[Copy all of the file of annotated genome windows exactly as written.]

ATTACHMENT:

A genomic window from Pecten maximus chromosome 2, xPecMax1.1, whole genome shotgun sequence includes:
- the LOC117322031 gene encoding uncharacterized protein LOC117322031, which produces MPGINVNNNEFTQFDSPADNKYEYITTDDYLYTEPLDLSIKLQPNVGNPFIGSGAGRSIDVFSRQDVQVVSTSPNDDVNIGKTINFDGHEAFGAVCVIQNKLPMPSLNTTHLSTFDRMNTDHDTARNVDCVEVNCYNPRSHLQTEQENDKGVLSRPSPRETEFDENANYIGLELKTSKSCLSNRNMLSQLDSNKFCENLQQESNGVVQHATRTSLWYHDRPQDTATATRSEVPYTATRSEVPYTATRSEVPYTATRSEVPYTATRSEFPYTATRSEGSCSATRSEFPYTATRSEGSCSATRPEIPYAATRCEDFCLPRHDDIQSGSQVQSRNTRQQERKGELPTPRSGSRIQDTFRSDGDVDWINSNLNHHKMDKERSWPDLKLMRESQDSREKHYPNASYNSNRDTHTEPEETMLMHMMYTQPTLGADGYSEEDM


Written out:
A genomic window from Pecten maximus chromosome 2, xPecMax1.1, whole genome shotgun sequence includes:
- the LOC117322031 gene encoding uncharacterized protein LOC117322031, which produces MPGINVNNNEFTQFDSPADNKYEYITTDDYLYTEPLDLSIKLQPNVGNPFIGSGAGRSIDVFSRQDVQVVSTSPNDDVNIGKTINFDGHEAFGAVCVIQNKLPMPSLNTTHLSTFDRMNTDHDTARNVDCVEVNCYNPRSHLQTEQENDKGVLSRPSPRETEFDENANYIGLELKTSKSCLSNRNMLSQLDSNKFCENLQQESNGVVQHATRTSLWYHDRPQDTATATRSEVPYTATRSEVPYTATRSEVPYTATRSEVPYTATRSEFPYTATRSEGSCSATRSEFPYTATRSEGSCSATRPEIPYAATRCEDFCLPRHDDIQSGSQVQSRNTRQQERKGELPTPRSGSRIQDTFRSDGDVDWINSNLNHHKMDKERSWPDLKLMRESQDSREKHYPNASYNSNRDTHTEPEETMLMHMMYTQPTLGADGYSEEDM